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Externsteine: Germany's Sacred Stone Formation
What is Externsteine?
Externsteine is an unusual sandstone rock formation near Ostwestfalen-Lippe in the northwest of Germany. It is unique among other monolithic sites in Europe because it is a natural formation that has been altered by human hands. Whereas Stonehenge was built by people, Externsteine was built by Nature and then manipulated by people.
It is unclear who were the very first people to use Externsteine. There are many theories, and no clear consensus among researchers. What everyone does agree on is that the site has been used by many different groups for strikingly different purposes throughout the ages.
Externsteine From The Air
Was Externsteine used as a pre-historic sacred site? Did Neolithic people worship there? Did it have an astronomical function like other ancient European sites? The answer to all of these questions is: maybe.
Theories abound about Externsteine's use as a sacred place of worship and sacrifice, as well as an astronomical observatory. Paleolithic and Mesolithic stone tools have been found at the site giving some credence to the theory that pre-historic people were, indeed, present at the location. But, there is not enough evidence to conclusively determine their activities.
Some theories of Externsteine's early use include:
- Paleolithic sanctuary for nomadic reindeer hunters
- Neolithic meditation center
- Celtic cave sanctuary
- Germanic astronomical center
- Saxon spiritual center
Place of Pagan Worship
Some believe that Externsteine was a center for Saxon pagan rituals. Like many other European pagans, Saxons were known to gather in nature to worship their gods. Just as the Celts, Balts, and Slavs kept sacred groves, so, too, did the Saxons. The towering monoliths would have provided a sense of awe and an allure of the supernatural. It seems a natural place for any Earth-centered religious group to worship.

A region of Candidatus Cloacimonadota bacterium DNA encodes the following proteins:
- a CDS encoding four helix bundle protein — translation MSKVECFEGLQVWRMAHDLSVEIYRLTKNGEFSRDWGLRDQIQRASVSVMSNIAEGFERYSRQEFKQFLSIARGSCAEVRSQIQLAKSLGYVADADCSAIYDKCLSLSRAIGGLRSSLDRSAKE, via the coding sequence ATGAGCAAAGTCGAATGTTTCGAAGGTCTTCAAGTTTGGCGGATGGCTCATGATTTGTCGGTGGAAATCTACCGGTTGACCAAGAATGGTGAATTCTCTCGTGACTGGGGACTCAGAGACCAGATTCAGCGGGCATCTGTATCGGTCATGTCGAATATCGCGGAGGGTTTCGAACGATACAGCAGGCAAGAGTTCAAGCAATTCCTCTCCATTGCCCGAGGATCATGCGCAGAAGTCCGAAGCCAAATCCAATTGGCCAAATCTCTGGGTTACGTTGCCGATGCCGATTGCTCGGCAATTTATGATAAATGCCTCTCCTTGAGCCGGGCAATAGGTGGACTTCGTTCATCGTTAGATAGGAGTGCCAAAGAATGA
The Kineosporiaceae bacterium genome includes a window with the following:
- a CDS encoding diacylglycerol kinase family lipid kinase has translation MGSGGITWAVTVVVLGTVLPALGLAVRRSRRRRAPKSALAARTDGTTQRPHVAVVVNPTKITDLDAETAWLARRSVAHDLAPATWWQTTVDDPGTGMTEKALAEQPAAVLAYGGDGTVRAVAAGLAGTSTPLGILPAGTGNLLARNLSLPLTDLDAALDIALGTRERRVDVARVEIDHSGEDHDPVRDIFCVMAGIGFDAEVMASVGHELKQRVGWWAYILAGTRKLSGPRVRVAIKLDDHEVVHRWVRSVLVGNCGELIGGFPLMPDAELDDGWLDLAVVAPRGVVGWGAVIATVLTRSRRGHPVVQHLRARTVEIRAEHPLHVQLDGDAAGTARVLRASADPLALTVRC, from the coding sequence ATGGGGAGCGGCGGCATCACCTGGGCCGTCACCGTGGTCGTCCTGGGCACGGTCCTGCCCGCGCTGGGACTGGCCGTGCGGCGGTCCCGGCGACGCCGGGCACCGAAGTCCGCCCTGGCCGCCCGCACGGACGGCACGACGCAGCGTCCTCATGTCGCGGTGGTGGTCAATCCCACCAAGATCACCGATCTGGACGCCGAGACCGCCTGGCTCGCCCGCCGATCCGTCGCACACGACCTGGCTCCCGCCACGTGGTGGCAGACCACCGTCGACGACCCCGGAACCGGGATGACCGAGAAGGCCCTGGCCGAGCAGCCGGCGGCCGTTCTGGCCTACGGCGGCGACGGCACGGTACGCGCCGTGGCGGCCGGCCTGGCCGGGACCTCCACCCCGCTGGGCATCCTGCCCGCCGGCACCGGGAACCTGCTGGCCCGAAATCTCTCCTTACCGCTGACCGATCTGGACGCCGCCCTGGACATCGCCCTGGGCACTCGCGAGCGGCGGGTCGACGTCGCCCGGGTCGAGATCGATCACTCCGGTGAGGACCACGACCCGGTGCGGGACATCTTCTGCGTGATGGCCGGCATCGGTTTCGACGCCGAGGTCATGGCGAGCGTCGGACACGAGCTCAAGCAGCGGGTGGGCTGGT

It is said that when Charlemagne forcibly converted the Saxons to Christianity, that he destroyed pagan temples and banned the use of sacred sites such as Externsteine for such practices. However, we are again left with little evidence to confirm this story. Based on what we know of pre-Christian Saxon worship, and of Charlemagne's conversion campaigns, the theory is plausible, but the evidence simply cannot substantiate the theory.
We do know that there were Saxons in the region where Externsteine is located. We also know that Charlemagne reportedly destroyed many Saxon pagan religious sites such as sacred trees, groves, temples, and pillars known as Irminsuls. An Irminsul was a tall wooden post erected in areas of worship. Scholars can only speculate on their meaning, but many think that it may have a connection to Yggdrasil, the Norse World Tree, or that it may have had a connection to a lower god called Irmin. It is also speculated that Irmin was a "kenning" (or nickname) for another major deity such as Frey or Odin.
Externsteine as a Christian Sacred Site
It is recorded that in the year 772 Charlemagne ordered the destruction of a very important Irminsul in a key Saxon religious and cultural center near Obermarsberg, Germany. This is relevant because the Christian relief carved into the rock at Externsteine is said to depict the triumph of Christianity over Saxon paganism. Below the cross stands a withered and wilted stump of a tree, which is said to represent the great Saxon Irminsul.